How to Determine Character Of Hangings And Furniture

In a measure, the materials for hangings and furniture-coverings are determined more or less by the amount one wishes to spend in this direction. For choice, one would say silk or velvet for formal rooms; velvets, corduroys or chintz for living rooms; leather and corduroy with rep hangings for a man's study or smoking-room; thin silks and chintz for bedrooms; chintz for nurseries, breakfast-rooms and porches.

In England, slipcovers of chintz (glazed cretonne) appear, also, in formal rooms; but are removed when the owner is entertaining. If the permanent upholstery is of chintz, then at once your room becomes informal. If you are planning the living-room for a small house or apartment, which must serve as reception-room during the winter months, far more dignity, and some elegance can be obtained for the same expenditure, by using plain velveteen, modern silk brocades in one color, or some of the modern reps to be had in very smart shades of all colors.

If your furniture is choice, rarely beautiful in quality, line and color, hangings and covers must accord. Genuine antiques demand antique silks for hangings and table covers; but no decorator, if at all practical, will cover a chair or sofa in the frail old silks, for they go to pieces almost in the mounting. Waive sentiment in this case, for the modern reproductions are satisfactory to the eye and improve in tone with age.

If you own only a small piece of antique silk, make a square of it for the centre of the table, or cleverly combine several small bits, if these are all you have, into an interesting cover or cushion. Nothing in the world gives such a note of distinction to a room as the use of rare, old silks, properly placed.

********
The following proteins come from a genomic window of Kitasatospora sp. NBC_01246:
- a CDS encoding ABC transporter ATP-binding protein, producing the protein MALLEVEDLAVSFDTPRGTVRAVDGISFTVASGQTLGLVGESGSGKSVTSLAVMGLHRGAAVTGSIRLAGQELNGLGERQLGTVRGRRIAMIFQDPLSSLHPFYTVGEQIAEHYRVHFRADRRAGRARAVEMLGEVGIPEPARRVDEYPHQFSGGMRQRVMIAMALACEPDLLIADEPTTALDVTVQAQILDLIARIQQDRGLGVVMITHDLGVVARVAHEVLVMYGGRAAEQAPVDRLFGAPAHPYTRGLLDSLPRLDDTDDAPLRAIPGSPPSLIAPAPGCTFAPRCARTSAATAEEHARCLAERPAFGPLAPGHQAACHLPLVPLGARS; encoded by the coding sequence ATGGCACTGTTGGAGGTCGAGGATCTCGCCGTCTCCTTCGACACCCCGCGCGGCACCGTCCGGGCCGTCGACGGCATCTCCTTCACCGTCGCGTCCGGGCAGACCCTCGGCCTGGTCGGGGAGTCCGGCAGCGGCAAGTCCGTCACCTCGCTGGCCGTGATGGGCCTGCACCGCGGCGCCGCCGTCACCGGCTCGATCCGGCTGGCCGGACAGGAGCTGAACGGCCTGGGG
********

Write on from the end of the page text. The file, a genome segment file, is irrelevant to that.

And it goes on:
The fashion for cretonne and chintz has led to their indiscriminate use by professionals as well as amateurs, and this craze has caused a prejudice against them. Chintz used with judgment can be most attractive. In America the term chintz includes cretonne and stamped linen. If you are planning for them, put together, for consideration, all your bright colored chintz, and in quite another part of your room, or decorator's shop, the chintz of dull, faded colors, as they require different treatment. A general rule for this material bright or dull is that if you would have your chintz decorate, be careful not to use it too lavishly. If it is intended for curtains, then cover only one chair with it and cover the rest in a solid color. If you want chintz for all of your chairs and sofa, make your curtains, sofa cushions and lampshades of a solid color, and be sure that you take one of the leading colors in the chintz. Next indicate your intention at harmony, by "bringing together" the plain curtains or chairs, and your chintz, with a narrow fringe or border of still another color, which figures in the chintz. Let us suppose chintz to be black with a design in greens, mulberry and buff.

Make your curtains plain mulberry, edged with narrow pale green fringe with black and buff in it, or should your chintz be grey with a design in faded blues and violets and a touch of black, make curtains of the chintz, and cover one large chair, keeping the sofa and the remaining chairs grey, with the bordering fringe, or gimp, in one or two of the other shades, sofa cushions and the lamp shades in blues and violets (lining lamp shades with thin pink silk), and use a little black in the bordering fringe.

If you decide upon very brilliant chintz use it only in one chair, a screen, or in a valance over plain curtains with straps to hold them back, or perhaps a sofa cushion. Whether chintz is bright or dull, its pattern is important. As with silks, brocaded in different colors, therefore never use chintz where a chair or sofa calls for tufting. A tufted piece of furniture always looks best done in plain materials.

In using chintz in which both color and design are indefinite, the kind that gives more or less an impression of faded tapestry, you will find that the very indefiniteness of the pattern makes it possible to use the chintz with more freedom, being always sure of a harmonious background. The one thing to guard against is that on entering a room you must not be conscious either of several colors, or of any set design.

The story of the evolution of textiles (any woven material) is fascinating, and like the history of every art, runs parallel with the history of culture and progress in the art of living, physical, mental and spiritual.